Teaching About Economic Inequality in a Diverse Democracy: Politics, Ideology, and Difference
by John Rogers, University of California, Los Angeles and Joel Westheimer, University of Ottawa
New research published in PS: Political Science and Politics makes clear that a teachers’ level of civic and political engagement, but not their political ideology, predicts whether and how often they teach about economic inequality. Conservative teachers, for example, are just as likely as liberal teachers to teach about the topic regularly. And when addressing issues of economic inequality, liberal and conservative social studies teachers are equally likely to require their students to look at data, differentiate facts from opinion, and compare and contrast different viewpoints. Yet more politically and civically engaged teachers—regardless of their political ideology—engage students far more frequently and in more sophisticated ways than their less-engaged peers. The research also underscores the need and opportunity for educators to engage civically and politically without fear.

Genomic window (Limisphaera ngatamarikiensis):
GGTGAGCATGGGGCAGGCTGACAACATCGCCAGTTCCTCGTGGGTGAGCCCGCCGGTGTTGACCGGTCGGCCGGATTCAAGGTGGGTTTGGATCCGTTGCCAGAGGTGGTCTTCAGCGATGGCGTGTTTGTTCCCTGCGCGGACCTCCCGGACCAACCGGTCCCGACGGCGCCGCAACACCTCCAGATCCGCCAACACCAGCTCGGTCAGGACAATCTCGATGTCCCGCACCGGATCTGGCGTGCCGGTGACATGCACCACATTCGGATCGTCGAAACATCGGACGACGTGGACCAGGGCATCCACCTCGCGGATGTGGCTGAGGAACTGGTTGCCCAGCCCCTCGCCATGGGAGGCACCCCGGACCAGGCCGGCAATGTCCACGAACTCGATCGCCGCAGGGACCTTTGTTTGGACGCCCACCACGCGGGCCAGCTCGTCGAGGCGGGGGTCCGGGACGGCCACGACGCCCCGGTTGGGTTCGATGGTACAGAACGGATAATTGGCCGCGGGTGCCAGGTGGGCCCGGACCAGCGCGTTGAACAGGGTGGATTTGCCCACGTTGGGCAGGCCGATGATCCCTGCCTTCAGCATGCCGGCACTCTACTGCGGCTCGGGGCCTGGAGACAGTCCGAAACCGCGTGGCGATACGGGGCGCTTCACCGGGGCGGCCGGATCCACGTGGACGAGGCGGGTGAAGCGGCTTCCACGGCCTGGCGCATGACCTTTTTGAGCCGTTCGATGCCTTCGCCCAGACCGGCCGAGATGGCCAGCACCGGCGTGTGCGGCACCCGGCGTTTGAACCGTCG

Conducted by Professor John Rogers of the UCLA Graduate School of Education and Information Studies, and, Professor Joel Westheimer of the University of Ottawa, the study entitled, Teaching About Economic Inequality in a Diverse Democracy: Politics, Ideology and Difference, examines how often social studies teachers address issues of economic inequality, what they teach and why. In particular, the research explores the relationship between teachers’ political ideology and civic and political engagement.